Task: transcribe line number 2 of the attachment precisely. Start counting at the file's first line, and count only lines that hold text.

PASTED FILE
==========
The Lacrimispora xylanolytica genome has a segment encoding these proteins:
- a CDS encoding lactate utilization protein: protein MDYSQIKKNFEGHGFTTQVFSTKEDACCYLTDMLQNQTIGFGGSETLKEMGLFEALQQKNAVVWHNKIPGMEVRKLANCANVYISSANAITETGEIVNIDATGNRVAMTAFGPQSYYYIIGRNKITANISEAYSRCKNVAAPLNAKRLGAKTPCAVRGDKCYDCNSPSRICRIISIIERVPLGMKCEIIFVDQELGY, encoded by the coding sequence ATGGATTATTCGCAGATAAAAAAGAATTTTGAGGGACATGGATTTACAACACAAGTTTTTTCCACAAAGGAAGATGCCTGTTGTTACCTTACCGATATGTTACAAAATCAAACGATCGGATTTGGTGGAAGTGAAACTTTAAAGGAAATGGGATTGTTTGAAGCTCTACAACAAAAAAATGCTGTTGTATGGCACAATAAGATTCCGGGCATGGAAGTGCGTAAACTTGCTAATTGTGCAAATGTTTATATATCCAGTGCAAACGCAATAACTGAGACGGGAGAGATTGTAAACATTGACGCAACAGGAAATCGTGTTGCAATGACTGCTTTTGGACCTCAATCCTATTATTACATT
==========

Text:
- a CDS encoding lactate utilization protein: protein MDYSQIKKNFEGHGFTTQVFSTKEDACCYLTDMLQNQTIGFGGSETLKEMGLFEALQQKNAVVWHNKIPGMEVRKLANCANVYISSANAITETGEIVNIDATGNRVAMTAFGPQSYYYIIGRNKITANISEAYSRCKNVAAPLNAKRLGAKTPCAVRGDKCYDCNSPSRICRIISIIERVPLGMKCEIIFVDQELGY, encoded by the coding sequence ATGGATTATTCGCAGATAAAAAAGAATTTTGAGGGACATGGATTTACAACACAAGTTTTTTCCACAAAGGAAGATGCCTGTTGTTACCTTACCGATATGTTACAAAATCAAACGATCGGATTTGGTGGAAGTGAAACTTTAAAGGAAATGGGATTGTTTGAAGCTCTACAACAAAAAAATGCTGTTGTATGGCACAATAAGATTCCGGGCATGGAAGTGCGTAAACTTGCTAATTGTGCAAATGTTTATATATCCAGTGCAAACGCAATAACTGAGACGGGAGAGATTGTAAACATTGACGCAACAGGAAATCGTGTTGCAATGACTGCTTTTGGACCTCAATCCTATTATTACATT